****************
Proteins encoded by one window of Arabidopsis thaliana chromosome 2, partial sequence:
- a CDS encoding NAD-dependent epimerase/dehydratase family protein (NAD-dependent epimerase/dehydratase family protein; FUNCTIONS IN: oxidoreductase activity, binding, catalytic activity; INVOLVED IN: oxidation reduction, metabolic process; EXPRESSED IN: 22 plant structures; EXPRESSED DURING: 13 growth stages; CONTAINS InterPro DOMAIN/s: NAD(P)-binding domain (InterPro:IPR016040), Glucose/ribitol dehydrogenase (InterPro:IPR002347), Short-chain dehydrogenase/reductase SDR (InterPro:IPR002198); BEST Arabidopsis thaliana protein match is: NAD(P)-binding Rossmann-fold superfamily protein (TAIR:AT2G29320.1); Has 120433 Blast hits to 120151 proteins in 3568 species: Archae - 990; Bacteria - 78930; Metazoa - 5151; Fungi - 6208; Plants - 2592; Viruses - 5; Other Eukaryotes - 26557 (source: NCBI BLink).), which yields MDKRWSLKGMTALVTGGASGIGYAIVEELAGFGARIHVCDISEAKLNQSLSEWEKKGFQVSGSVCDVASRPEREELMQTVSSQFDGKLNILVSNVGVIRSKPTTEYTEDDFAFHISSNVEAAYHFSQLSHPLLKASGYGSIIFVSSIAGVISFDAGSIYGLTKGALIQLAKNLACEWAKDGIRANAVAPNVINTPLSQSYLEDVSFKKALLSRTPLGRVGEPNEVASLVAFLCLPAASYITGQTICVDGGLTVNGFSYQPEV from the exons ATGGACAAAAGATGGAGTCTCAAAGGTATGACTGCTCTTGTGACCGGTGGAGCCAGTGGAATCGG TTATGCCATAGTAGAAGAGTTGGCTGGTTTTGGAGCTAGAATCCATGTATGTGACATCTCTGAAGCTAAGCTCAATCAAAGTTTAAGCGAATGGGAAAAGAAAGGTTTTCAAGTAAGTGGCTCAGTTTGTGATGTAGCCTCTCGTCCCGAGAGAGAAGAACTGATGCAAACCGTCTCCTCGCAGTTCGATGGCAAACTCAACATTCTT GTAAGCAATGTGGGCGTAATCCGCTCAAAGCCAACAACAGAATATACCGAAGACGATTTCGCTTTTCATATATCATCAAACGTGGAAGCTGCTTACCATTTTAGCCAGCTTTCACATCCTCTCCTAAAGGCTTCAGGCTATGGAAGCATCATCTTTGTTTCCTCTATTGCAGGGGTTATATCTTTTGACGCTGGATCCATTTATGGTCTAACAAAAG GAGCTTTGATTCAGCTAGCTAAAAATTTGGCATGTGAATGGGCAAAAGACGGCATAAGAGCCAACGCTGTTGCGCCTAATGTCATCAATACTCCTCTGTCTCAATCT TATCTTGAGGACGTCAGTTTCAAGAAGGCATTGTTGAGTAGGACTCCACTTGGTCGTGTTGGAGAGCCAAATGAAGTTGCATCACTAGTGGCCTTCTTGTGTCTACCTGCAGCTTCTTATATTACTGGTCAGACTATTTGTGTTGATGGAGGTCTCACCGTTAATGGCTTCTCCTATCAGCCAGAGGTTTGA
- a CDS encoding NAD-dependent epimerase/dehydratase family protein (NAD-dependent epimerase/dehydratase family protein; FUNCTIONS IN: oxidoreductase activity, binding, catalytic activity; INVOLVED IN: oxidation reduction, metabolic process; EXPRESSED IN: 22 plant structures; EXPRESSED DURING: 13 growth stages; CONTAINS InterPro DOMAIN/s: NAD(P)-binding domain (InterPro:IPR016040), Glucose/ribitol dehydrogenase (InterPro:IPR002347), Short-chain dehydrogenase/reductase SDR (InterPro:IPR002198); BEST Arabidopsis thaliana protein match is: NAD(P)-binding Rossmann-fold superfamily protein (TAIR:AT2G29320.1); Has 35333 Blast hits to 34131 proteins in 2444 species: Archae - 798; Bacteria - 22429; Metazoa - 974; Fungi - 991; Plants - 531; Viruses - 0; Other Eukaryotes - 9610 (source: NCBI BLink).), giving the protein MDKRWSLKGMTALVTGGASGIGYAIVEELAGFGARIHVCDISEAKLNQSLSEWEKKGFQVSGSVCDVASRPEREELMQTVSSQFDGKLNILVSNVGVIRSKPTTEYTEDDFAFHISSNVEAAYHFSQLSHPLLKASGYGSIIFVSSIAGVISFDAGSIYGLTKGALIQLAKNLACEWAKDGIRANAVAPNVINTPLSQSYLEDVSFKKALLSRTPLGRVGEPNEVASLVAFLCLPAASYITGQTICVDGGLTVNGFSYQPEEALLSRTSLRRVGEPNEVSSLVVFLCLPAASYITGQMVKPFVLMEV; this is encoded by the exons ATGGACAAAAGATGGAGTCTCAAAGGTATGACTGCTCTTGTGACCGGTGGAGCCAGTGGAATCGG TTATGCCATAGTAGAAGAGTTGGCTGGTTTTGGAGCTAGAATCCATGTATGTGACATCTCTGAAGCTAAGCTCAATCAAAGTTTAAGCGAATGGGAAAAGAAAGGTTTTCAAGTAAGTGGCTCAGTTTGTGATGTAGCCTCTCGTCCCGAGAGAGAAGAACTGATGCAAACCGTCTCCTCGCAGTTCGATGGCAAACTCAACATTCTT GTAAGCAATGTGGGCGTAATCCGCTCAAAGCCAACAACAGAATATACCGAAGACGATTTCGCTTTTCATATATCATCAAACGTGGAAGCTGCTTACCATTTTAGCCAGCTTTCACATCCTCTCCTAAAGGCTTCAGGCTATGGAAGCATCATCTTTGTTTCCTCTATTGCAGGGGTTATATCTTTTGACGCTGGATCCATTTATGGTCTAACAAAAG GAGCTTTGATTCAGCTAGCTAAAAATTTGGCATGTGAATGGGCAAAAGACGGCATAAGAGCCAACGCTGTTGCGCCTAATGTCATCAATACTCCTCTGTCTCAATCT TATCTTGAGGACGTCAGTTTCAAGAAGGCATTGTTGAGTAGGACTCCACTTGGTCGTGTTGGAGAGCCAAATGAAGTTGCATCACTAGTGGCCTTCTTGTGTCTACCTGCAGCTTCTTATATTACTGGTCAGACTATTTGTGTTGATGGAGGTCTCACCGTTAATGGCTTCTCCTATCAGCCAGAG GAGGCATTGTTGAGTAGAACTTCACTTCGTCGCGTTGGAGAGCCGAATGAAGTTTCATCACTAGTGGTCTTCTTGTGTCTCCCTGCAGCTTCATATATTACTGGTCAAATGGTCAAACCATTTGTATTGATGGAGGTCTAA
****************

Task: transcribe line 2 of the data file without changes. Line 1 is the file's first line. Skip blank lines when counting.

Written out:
- a CDS encoding NAD-dependent epimerase/dehydratase family protein (NAD-dependent epimerase/dehydratase family protein; FUNCTIONS IN: oxidoreductase activity, binding, catalytic activity; INVOLVED IN: oxidation reduction, metabolic process; EXPRESSED IN: 22 plant structures; EXPRESSED DURING: 13 growth stages; CONTAINS InterPro DOMAIN/s: NAD(P)-binding domain (InterPro:IPR016040), Glucose/ribitol dehydrogenase (InterPro:IPR002347), Short-chain dehydrogenase/reductase SDR (InterPro:IPR002198); BEST Arabidopsis thaliana protein match is: NAD(P)-binding Rossmann-fold superfamily protein (TAIR:AT2G29320.1); Has 120433 Blast hits to 120151 proteins in 3568 species: Archae - 990; Bacteria - 78930; Metazoa - 5151; Fungi - 6208; Plants - 2592; Viruses - 5; Other Eukaryotes - 26557 (source: NCBI BLink).), which yields MDKRWSLKGMTALVTGGASGIGYAIVEELAGFGARIHVCDISEAKLNQSLSEWEKKGFQVSGSVCDVASRPEREELMQTVSSQFDGKLNILVSNVGVIRSKPTTEYTEDDFAFHISSNVEAAYHFSQLSHPLLKASGYGSIIFVSSIAGVISFDAGSIYGLTKGALIQLAKNLACEWAKDGIRANAVAPNVINTPLSQSYLEDVSFKKALLSRTPLGRVGEPNEVASLVAFLCLPAASYITGQTICVDGGLTVNGFSYQPEV from the exons ATGGACAAAAGATGGAGTCTCAAAGGTATGACTGCTCTTGTGACCGGTGGAGCCAGTGGAATCGG TTATGCCATAGTAGAAGAGTTGGCTGGTTTTGGAGCTAGAATCCATGTATGTGACATCTCTGAAGCTAAGCTCAATCAAAGTTTAAGCGAATGGGAAAAGAAAGGTTTTCAAGTAAGTGGCTCAGTTTGTGATGTAGCCTCTCGTCCCGAGAGAGAAGAACTGATGCAAACCGTCTCCTCGCAGTTCGATGGCAAACTCAACATTCTT GTAAGCAATGTGGGCGTAATCCGCTCAAAGCCAACAACAGAATATACCGAAGACGATTTCGCTTTTCATATATCATCAAACGTGGAAGCTGCTTACCATTTTAGCCAGCTTTCACATCCTCTCCTAAAGGCTTCAGGCTATGGAAGCATCATCTTTGTTTCCTCTATTGCAGGGGTTATATCTTTTGACGCTGGATCCATTTATGGTCTAACAAAAG GAGCTTTGATTCAGCTAGCTAAAAATTTGGCATGTGAATGGGCAAAAGACGGCATAAGAGCCAACGCTGTTGCGCCTAATGTCATCAATACTCCTCTGTCTCAATCT TATCTTGAGGACGTCAGTTTCAAGAAGGCATTGTTGAGTAGGACTCCACTTGGTCGTGTTGGAGAGCCAAATGAAGTTGCATCACTAGTGGCCTTCTTGTGTCTACCTGCAGCTTCTTATATTACTGGTCAGACTATTTGTGTTGATGGAGGTCTCACCGTTAATGGCTTCTCCTATCAGCCAGAGGTTTGA